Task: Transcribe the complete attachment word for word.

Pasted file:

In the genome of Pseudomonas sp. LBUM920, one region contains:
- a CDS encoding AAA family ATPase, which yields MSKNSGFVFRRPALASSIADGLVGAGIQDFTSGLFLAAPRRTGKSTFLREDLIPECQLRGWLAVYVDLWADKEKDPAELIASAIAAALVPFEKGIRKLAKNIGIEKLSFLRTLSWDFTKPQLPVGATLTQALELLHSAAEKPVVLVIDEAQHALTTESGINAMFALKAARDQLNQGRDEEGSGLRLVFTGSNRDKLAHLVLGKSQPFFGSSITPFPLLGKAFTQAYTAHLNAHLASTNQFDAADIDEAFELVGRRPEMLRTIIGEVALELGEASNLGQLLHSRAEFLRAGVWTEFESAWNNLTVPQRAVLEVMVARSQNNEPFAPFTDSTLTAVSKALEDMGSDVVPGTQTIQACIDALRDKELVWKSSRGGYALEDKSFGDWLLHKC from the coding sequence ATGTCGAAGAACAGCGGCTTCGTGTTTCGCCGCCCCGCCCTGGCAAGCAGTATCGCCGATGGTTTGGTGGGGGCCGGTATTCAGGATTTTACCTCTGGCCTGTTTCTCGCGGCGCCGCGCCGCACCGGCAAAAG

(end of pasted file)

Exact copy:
In the genome of Pseudomonas sp. LBUM920, one region contains:
- a CDS encoding AAA family ATPase, which yields MSKNSGFVFRRPALASSIADGLVGAGIQDFTSGLFLAAPRRTGKSTFLREDLIPECQLRGWLAVYVDLWADKEKDPAELIASAIAAALVPFEKGIRKLAKNIGIEKLSFLRTLSWDFTKPQLPVGATLTQALELLHSAAEKPVVLVIDEAQHALTTESGINAMFALKAARDQLNQGRDEEGSGLRLVFTGSNRDKLAHLVLGKSQPFFGSSITPFPLLGKAFTQAYTAHLNAHLASTNQFDAADIDEAFELVGRRPEMLRTIIGEVALELGEASNLGQLLHSRAEFLRAGVWTEFESAWNNLTVPQRAVLEVMVARSQNNEPFAPFTDSTLTAVSKALEDMGSDVVPGTQTIQACIDALRDKELVWKSSRGGYALEDKSFGDWLLHKC from the coding sequence ATGTCGAAGAACAGCGGCTTCGTGTTTCGCCGCCCCGCCCTGGCAAGCAGTATCGCCGATGGTTTGGTGGGGGCCGGTATTCAGGATTTTACCTCTGGCCTGTTTCTCGCGGCGCCGCGCCGCACCGGCAAAAG